This may be due to another companies product that has the same name. MagTek’s iPad PIN device seems to dominate the search queries at that point in time. A Chinese company called Shenzhen has even made a product called iPad. Oddly enough, it is a tablet computer that runs a version of Windows 7 that looks very similar to Apple’s iPad. They are currently deciding whether or not to pursue legal action against Apple for trademark infringement.
There was a lot of hype surrounding the iPad before it came out. So many rumors surrounded the device that it was hard to keep them all straight. Some said it would run OS X. other credible sources reported it would be released during the second quarter. From OS specs, to case quality, there was no shortage of rumors spread all throughout the spectrum. Many suspect that Apple did this intentionally just to see were all these leaks were coming from. Regardless of whether not these sources were actually credible or made up by some guy in his mom’s basement, there
Now that it’s finally here, all the rumors may be put to rest. The iPad is a 1.6 pound unit with a 9.7 inch LED screen coming in at a resolution of 1024 by768. It packs a custom silicon 1GHz Apple A4 and has a built in 16, 32, or 64 GB flash drive depending on the model. The base unit has wifi, and maybe 3G, depending on the thickness of your wallet. Prices range from $499 to $829 depending on the feature combinations.
Apple’s website does not list a webcam, but here again rumors abound. Apparently there is room for one within the bezel, but it’s not there yet. Many suspect Apple intends to add this as a last minute surprise feature to surprise customers. Specifically since the new OS supports video calls. This feature seems ridiculously useless unless there’s a webcam.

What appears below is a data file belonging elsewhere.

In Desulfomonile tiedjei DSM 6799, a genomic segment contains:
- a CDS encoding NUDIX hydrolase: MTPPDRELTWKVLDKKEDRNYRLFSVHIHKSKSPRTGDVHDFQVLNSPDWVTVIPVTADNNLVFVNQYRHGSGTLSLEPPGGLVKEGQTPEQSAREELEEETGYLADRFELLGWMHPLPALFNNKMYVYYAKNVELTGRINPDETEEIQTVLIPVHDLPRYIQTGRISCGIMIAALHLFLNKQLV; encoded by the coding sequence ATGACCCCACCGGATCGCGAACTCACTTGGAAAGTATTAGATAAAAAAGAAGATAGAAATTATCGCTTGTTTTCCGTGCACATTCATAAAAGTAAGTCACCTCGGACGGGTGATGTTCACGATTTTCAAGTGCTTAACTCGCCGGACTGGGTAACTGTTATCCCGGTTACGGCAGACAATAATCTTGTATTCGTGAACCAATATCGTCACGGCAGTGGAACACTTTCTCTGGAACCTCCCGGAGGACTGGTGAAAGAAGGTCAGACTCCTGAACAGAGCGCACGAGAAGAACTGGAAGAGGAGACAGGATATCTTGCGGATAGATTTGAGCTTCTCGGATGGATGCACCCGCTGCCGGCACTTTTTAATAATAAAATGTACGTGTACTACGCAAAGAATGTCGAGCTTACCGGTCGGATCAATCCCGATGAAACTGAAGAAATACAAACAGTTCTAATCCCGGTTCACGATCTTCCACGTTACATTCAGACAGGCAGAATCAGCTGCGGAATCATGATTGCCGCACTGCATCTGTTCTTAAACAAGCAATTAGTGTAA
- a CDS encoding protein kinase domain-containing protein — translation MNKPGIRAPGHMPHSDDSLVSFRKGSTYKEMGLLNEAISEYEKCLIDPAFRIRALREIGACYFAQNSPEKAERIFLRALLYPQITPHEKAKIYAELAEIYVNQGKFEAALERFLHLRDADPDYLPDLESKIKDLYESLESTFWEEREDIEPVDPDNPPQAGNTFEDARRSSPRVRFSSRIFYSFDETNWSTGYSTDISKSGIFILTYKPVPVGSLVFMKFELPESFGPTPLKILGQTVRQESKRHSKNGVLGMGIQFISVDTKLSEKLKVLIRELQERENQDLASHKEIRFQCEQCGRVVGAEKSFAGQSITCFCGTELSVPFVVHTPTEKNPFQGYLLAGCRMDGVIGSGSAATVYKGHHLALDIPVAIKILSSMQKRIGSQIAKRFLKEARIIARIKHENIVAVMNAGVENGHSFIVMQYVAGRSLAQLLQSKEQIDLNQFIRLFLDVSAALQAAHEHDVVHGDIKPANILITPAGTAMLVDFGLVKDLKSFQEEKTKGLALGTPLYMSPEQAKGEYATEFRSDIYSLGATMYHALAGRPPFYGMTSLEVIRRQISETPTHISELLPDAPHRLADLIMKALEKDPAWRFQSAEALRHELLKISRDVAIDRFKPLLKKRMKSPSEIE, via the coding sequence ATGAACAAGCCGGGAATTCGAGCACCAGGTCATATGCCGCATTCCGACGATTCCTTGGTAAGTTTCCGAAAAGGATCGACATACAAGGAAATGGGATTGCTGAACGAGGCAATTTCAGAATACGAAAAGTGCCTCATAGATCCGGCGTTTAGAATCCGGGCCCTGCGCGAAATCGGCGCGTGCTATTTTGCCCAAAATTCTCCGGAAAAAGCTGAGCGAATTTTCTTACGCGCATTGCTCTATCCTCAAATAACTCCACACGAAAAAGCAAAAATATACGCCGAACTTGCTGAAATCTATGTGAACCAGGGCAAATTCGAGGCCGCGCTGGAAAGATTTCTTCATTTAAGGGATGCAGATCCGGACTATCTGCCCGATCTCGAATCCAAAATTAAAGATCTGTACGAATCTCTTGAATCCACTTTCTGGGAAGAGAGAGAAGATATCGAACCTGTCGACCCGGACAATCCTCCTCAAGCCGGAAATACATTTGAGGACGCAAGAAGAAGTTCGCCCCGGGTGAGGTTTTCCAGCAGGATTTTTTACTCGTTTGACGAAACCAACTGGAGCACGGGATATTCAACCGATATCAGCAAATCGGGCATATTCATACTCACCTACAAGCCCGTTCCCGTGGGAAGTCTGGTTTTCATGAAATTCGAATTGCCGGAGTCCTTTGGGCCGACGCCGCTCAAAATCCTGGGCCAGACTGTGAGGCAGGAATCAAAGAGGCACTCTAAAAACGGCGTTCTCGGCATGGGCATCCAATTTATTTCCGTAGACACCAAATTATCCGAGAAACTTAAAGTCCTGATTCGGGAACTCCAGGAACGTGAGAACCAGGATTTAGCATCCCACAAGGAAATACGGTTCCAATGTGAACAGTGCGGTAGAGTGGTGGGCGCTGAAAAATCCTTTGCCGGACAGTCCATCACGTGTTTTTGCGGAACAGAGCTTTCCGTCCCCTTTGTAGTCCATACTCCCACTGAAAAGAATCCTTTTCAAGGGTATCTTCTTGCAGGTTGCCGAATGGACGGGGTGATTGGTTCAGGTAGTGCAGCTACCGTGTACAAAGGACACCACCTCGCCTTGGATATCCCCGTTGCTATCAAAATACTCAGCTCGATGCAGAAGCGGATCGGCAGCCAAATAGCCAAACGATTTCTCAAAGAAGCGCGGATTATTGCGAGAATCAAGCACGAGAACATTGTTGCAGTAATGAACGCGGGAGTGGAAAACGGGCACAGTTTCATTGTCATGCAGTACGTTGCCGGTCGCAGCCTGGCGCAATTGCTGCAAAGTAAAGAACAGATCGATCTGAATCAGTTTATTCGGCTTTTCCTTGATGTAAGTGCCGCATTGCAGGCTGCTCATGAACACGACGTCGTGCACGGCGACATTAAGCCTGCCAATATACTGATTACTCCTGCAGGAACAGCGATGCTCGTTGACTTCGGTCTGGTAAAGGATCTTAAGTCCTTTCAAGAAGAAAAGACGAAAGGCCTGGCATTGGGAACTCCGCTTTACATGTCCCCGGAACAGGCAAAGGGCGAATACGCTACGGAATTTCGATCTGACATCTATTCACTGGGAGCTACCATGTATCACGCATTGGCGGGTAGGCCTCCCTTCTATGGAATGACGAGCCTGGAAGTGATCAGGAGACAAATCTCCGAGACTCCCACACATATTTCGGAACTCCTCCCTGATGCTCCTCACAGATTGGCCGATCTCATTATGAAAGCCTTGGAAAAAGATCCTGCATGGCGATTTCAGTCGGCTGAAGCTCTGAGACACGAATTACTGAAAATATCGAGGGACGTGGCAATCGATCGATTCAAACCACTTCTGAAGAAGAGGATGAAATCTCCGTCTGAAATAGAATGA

One of the primary downfalls of the iPad is the fact that it does not support flash. This leaves many features on the web inaccessible to the iPad. And for a device that’s marketed primarily for web browsing, this is a significant hindrance. I find this to be particularly annoying. Flash seems to be bending over backwards with its Open Screen Project to help many device makers to be compatible. They even came out with a youtube video talking about how Google’s Android supports flash and it makes browsing the web more complete. There has been some question as to whether or not this feature will be added later, but I doubt that. After eighteen months of the App Store, if Apple intended to add flash, they would have done it by now. But you never know, they may change their minds in the future.
Another aspect that many people have complained about is the iPad only has a 10 hour battery life. Since it is primarily seen as an eReader, it’s primary competition is Amazon’s Kindle. The Kindle’s battery life far surpasses that of the iPad. While you may be able to read your ebook on the iPad during the entire flight from New York City to Tokyo, The Kindle’s battery lasts the better part of a week. Steve’s response to this is, “you won’t be reading for more than ten hours at a time.” That may be true, but as anyone who has an experience with electronic gadgets can tell you, battery life specifications tend to be more fiction than fact in the first place. I wouldn’t be surprised if under normal use iPad’s battery would be closer to six or eight hours.
Personally, I was excited when I hear that the iPad was launched with an entry price of $499. I was ready to go buy one right then. But once I learned what it actually was, I began to have doubts. Had originally expected OS X, or at least a slimmed down version of it. I was looking at it as a way to actually get work done, not just a casual eReader. To me, the iPad is just an overgrown iPod Touch. Even though it may have enormous potential as a way to browse the web, I will be waiting to the Google Chrome OS Tablet.